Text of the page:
There is a popular photograph of a rundown urban building with a painted sign that says “brains 25 cents” with an arrow and words “drive in” pointing toward the back of the building. What’s the story behind the sign?
The “brains 25 cents drive in” painted sign was on the second story of Harvey’s Sandwich System, a diner at the corner of Chouteau and Carr Lane Avenue in St. Louis. The restaurant closed in 1976, the sign was demolished in 1983 or 1984, and the building was demolished in 1993.
Brains 25 cents drive in
Numerous photographs of the building exist, some of which have a fuzzy street sign visible, and in others, the Gateway Arch is visible in the distance on the left, placing the photograph in St Louis. And yes, the sign and the business were real.
The sign on the front of the white Victorian-style storefront was difficult to read in most photographs, but it read Harvey’s Sandwich System. The building stood at the intersection of Chouteau Avenue (what was once Route 66) and Carr Lane Avenue, about a half mile south of St Louis University, about 2 miles southwest of the Scott Joplin house, and 2.2 miles west of the iconic Eat-Rite Diner, in St Louis’s Gate District neighborhood.
Most of the known photos of the building date from the late 1970s to about 1983. The building deteriorated rapidly after its last occupant went out of business around 1978.
One of the photos dating to 1979 was published in the book Fading Ads of St Louis by William Stage. Stage wrote that Harvey’s closed around 1976, and another business, Lane’s Truck Stop, occupied the building afterward. Stage described Harvey’s as St Louis’s quintessential greasy spoon diner.
It seems like an odd place and odd format for a truck stop, but it was an industrial area. Don’t think truck stop as in overgrown gas station. Think truck stop as in a place to hang out while your truck is getting service. But Lane’s didn’t thrive and only lasted a year or two.
Harvey’s Sandwich System, St. Louis
The brains 25 cents sign isn’t just a meme, it was the subject of postcards long before household Internet access was a thing, and it was a local landmark for decades.
The building’s proper street address was 3532 Chouteau. And it was open for nearly 40 years, closing in 1976. Before it was a diner, it was a small meat market. Ads in the local papers suggest the meat market was in business at least from 1915 to 1934. According to the city of St Louis, the property was last sold in May 1978, for the price of $5,250. Adjusted for inflation, that’s $22,000 in 2021 dollars. The building was demolished in October 1993.
But the sign met its demise before the rest of the building did. In the winter of 1983, a fire damaged the building, and the building’s then-owner demolished the top story, leaving very little of the sign. This explains why the demolition permit stated the building was a single story, when all the famous photographs clearly show a second story. At the time, an owner did not have to get a permit to demolish a building. That law changed in 1984.
The neighboring building in the photograph was Usona Manufacturing Company, a manufacturer of ornamental and architectural metal. Usona was liquidated in 1985, so it outlasted its neighbor. That building’s owner demolished it in 1994.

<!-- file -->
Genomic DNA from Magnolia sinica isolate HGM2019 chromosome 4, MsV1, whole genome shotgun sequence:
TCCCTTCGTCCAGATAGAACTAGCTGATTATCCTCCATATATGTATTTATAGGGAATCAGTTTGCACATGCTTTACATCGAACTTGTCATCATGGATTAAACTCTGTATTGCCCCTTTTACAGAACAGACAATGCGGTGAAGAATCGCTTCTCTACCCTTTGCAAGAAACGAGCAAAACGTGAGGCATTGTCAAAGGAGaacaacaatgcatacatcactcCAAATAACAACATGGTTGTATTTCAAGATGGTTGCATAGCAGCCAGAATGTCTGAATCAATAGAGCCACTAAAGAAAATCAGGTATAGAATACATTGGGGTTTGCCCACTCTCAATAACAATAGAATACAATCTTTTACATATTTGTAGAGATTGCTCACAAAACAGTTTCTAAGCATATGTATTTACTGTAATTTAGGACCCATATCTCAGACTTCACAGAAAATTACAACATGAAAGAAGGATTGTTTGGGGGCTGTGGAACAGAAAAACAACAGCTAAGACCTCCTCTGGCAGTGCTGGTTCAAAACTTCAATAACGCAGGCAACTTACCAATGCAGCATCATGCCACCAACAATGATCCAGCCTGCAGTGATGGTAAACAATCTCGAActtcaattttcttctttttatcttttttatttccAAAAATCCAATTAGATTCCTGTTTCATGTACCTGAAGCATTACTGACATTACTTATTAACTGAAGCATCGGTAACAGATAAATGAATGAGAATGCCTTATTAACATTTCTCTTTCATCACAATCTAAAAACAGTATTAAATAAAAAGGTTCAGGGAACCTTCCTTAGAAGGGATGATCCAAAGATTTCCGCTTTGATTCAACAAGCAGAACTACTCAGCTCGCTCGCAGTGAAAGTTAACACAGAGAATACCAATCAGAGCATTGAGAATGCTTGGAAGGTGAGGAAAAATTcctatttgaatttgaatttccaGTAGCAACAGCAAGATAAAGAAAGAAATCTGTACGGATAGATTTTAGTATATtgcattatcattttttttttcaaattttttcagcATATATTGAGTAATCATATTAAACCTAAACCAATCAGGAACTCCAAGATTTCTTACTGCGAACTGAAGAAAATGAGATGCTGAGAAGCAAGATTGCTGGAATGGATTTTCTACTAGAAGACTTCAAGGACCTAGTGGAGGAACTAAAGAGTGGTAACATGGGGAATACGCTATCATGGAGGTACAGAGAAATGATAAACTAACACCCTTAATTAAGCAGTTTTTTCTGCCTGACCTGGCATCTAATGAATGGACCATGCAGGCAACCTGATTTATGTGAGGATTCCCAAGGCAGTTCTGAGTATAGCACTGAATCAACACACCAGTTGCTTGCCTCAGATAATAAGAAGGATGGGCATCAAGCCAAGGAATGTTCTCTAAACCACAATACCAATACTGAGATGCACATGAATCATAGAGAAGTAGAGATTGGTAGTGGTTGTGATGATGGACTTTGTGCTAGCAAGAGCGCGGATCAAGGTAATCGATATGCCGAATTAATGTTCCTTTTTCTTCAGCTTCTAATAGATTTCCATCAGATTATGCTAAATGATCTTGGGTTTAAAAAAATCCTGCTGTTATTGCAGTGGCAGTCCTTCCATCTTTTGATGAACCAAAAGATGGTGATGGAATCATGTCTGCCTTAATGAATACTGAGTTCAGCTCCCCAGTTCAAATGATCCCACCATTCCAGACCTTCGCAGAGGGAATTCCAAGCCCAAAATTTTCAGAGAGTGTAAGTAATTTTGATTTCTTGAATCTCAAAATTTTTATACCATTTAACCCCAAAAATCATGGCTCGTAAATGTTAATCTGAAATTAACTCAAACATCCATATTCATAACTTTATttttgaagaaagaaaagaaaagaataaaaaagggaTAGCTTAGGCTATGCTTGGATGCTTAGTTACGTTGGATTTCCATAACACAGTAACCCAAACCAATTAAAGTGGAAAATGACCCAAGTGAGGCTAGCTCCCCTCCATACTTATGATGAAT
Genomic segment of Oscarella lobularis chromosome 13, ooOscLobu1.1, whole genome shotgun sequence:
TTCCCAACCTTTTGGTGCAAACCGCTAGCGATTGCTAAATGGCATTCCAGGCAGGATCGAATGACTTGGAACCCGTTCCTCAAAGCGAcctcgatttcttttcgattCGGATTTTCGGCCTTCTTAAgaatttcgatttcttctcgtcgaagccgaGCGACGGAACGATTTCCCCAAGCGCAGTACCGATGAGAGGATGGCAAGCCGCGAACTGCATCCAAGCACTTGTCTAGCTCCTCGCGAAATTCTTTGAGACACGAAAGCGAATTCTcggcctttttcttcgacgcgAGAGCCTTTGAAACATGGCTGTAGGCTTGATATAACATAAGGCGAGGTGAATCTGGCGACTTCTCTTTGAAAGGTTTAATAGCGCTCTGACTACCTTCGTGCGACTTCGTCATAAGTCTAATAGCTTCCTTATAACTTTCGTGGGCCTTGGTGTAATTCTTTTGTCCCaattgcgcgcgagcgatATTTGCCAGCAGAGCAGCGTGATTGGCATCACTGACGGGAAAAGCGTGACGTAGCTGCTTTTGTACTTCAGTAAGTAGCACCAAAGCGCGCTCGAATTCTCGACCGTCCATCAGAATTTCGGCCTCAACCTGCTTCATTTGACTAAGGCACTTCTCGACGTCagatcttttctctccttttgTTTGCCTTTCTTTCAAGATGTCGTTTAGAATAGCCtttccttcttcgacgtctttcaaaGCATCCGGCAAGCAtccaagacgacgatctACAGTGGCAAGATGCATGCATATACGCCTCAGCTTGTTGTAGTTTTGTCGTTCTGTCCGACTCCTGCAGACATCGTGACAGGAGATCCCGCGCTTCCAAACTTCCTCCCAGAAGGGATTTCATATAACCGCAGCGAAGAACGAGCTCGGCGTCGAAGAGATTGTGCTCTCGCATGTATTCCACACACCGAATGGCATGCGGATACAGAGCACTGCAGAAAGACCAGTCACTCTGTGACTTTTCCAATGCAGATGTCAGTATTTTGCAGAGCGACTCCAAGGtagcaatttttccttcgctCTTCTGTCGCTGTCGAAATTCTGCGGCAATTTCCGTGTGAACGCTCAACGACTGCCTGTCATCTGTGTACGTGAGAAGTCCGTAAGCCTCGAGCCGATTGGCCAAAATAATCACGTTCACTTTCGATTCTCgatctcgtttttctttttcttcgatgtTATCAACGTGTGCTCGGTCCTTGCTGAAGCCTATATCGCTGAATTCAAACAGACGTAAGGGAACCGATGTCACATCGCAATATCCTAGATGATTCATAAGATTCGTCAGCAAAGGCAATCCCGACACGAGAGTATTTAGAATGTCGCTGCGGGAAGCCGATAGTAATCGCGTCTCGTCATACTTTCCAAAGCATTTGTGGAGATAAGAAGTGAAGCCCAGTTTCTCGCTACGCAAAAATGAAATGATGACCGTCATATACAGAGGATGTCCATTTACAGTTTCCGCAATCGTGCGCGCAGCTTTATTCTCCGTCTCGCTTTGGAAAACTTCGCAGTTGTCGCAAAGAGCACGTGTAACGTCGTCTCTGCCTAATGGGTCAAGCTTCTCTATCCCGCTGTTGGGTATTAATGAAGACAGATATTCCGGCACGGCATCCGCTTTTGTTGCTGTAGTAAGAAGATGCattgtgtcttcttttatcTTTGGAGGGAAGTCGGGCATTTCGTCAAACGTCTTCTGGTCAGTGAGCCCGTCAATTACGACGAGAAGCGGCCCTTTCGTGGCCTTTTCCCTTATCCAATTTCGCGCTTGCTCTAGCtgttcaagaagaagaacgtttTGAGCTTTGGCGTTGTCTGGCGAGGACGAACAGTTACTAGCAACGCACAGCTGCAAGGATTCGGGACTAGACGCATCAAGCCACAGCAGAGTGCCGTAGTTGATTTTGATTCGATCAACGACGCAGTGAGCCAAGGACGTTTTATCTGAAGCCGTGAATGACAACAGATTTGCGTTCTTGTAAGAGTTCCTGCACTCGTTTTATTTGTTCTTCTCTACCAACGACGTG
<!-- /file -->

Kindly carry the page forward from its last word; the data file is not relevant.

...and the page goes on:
A second location
The name suggests that wasn’t the only location. Now sometimes a business will name itself in such a way to suggest multiple locations to make itself seem bigger, but looking through the archives of the St Louis Post-Dispatch, there was indeed a second location, at 1927 North Grand. If the ads are any indication, the peak years for Harvey’s were in the 1940s. According to the owners’ obituaries, they operated from 1937 to 1976.
There is no record of the demolition of the Grand location of Harvey’s Sandwich System. Presumably it was demolished before the existence of digital records. Perhaps it was before the law requiring a permit. The last help wanted ad for any business from that location appeared in 1959. The next time it was mentioned in the paper was in 1980, when property taxes went delinquent. A permit to build a sign on the site was issued in June of 2000, and it listed the property as being vacant, or empty, at the time.
Harvey Evans, the man behind the brains 25 cents sign
Harvey Evans was the restaurant’s namesake. He and his wife Marie ran the restaurant for 39 years, retiring in 1976. Harvey died in August 1987, at the age of 77. Marie died in December 1992, also at the age of 77. Their obituaries gave little detail. They had a daughter, and Marie was born in Arkansas. Both obituaries contained a mistake, suggesting they operated a single restaurant at Chouteau and Grand. Their ads from the 1940s make it clear there was a location on each street, about two miles apart, though Chouteau and Grand was the closest major intersection to the Chouteau location in the photograph.
His obituary stated he was a baker by trade. Although the photographer who made it famous described it as a diner, the building had a large 7up branded sign that said “Donuts.”
Was the sign a joke?
The sign became an enduring joke, but it was not intended as such. Those with weak stomachs may wish to stop reading here.
At one time, East St Louis and the surrounding area was a thriving stockyard that did booming business. Fried brain sandwiches were popular in the St Louis area. They were in acquired taste, but they were cheap. 25 cents in 1945 was the equivalent of $3.84 in 2021 dollars.
The phenomenon, if you can call it that, died with the East St. Louis stockyards. It did not prove as enduring as, say, Provel cheese or gooey butter cake. Even if the East St Louis stockyards hadn’t died out, the practice likely would have due to health concerns.
I’ve lived in the St. Louis area since 1983, and I rarely heard of it. From the accounts I’ve seen in the local newspapers, it was pretty much unknown outside of a 100-mile radius of St. Louis.